No to circus bear at World Cup: animal rights groups slam use of ‘Tima’ in pre-match show

The animal is led out at the Mashuk-KMV Pyatigorsk and hands over the ball to the referee before the start of the game

PUBLISHED : Tuesday, 17 April, 2018, 7:43pm
UPDATED : Tuesday, 17 April, 2018, 7:45pm

Animal rights groups have condemned the use of a bear that performed before a Russian soccer match.

The routine happened before a Russia second division match on Sunday in the city of Pyatigorsk. TV footage from the game showed the animal being led to the Mashuk-KMV Pyatigorsk club’s stadium, clapping at spectators. The bear, named Tima, also held the ball before handing it over to the referee.

The stadium’s announcer claimed that the bear will take part in the World Cup’s opening ceremony in Moscow in June, but soccer authorities haven’t confirmed that. The club’s manager says it was borrowed from a circus.

The New York-based World Animal Protection group condemned the stunt on Monday, saying that it’s clear from the footage that “cruel training methods have been used” on the bear.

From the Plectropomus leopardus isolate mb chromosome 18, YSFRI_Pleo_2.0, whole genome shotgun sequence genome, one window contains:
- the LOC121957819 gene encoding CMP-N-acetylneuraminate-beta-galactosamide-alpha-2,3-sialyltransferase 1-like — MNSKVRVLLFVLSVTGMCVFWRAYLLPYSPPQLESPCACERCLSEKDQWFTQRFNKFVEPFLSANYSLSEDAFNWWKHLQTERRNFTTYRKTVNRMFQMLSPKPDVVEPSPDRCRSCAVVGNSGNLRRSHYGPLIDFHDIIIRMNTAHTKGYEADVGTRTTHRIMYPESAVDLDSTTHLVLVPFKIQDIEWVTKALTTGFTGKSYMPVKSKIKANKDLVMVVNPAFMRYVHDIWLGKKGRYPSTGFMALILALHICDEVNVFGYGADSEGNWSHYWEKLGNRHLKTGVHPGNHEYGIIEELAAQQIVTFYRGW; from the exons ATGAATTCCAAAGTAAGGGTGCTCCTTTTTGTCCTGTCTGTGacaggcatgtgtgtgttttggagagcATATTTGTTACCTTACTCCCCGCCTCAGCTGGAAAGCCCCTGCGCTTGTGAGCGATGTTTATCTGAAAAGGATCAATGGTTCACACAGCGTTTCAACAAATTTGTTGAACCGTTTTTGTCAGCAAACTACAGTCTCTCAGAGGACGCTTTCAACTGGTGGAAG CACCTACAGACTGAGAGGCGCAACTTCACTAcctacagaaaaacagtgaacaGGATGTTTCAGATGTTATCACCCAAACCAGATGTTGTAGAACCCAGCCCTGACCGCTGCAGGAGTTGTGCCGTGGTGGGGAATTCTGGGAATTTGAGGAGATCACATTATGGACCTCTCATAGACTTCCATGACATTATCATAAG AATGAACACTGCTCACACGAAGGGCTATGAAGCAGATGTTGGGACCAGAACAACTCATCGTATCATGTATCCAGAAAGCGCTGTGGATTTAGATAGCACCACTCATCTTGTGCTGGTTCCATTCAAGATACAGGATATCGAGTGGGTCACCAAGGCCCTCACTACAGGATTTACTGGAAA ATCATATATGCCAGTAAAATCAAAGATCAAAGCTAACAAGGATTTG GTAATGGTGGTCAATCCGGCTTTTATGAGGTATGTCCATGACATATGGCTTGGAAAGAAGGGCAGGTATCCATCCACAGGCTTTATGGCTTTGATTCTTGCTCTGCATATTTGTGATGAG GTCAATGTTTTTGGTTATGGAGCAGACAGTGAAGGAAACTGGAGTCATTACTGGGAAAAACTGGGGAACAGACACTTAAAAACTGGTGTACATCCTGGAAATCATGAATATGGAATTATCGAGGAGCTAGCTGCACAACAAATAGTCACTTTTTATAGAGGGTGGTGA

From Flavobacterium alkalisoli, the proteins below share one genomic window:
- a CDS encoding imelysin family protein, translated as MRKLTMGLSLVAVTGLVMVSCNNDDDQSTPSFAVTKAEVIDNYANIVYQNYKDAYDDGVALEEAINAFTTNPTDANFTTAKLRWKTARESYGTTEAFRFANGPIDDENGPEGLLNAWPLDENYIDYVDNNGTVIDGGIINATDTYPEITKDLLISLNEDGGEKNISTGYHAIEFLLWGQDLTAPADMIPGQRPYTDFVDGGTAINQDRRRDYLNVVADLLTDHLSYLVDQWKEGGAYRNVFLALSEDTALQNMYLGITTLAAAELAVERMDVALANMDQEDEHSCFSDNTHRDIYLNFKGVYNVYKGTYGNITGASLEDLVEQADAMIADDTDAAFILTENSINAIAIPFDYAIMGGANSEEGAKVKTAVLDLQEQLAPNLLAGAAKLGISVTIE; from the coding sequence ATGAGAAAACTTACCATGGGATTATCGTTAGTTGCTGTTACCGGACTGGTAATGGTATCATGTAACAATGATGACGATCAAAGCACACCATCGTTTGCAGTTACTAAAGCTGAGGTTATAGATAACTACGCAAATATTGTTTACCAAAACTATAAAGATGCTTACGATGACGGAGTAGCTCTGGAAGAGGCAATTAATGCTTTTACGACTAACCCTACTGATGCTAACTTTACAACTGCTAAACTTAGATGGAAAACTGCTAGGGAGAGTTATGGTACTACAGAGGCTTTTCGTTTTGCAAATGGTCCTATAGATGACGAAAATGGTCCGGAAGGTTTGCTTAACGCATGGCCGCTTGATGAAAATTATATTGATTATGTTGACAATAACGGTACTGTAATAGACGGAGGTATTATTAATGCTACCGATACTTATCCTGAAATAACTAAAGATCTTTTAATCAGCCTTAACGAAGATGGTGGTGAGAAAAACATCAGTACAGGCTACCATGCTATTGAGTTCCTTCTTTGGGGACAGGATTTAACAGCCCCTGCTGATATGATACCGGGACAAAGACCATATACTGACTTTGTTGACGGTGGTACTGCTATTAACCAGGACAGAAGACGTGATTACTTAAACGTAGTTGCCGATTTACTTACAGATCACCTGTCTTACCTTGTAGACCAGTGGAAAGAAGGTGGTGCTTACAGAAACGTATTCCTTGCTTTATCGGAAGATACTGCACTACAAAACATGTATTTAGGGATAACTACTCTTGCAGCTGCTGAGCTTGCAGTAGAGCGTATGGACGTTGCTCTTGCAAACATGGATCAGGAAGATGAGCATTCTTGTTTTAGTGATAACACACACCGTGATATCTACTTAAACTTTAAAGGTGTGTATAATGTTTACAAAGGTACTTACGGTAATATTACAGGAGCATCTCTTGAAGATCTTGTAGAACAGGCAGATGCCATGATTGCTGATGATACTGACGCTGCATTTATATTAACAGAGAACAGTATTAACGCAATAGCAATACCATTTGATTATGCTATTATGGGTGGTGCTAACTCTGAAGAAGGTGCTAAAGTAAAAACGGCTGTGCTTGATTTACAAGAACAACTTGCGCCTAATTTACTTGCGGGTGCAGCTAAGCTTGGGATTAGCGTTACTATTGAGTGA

The incident came at about the same time that Russia’s Premier League announced it was following the lead of its English counterparts by launching an animal logo to win over fans: a red-eyed bear.

While the English top flight has its iconic royal blue lion, Russia has launched a logo of its own national animal just two months ahead of the World Cup kick-off in the country.

The Moscow design studio behind Monday’s re-branding announcement described the animal on its website as: “A bear with eyes burning with passion.”

Russia’s club football has struggled for recognition in the post-Soviet era despite being ranked sixth by European governing body Uefa. Its reputation has been blotted by hooliganism and ramshackle stadiums built by Communist Party planners who valued austerity over comfort. 

Teams such as Spartak Moscow and Zenit Saint Peterburg have faithful followings at home but are hardly a draw outside Russia. The Russian Premier League hopes that is about to change.

Associated Press, Agence France-Presse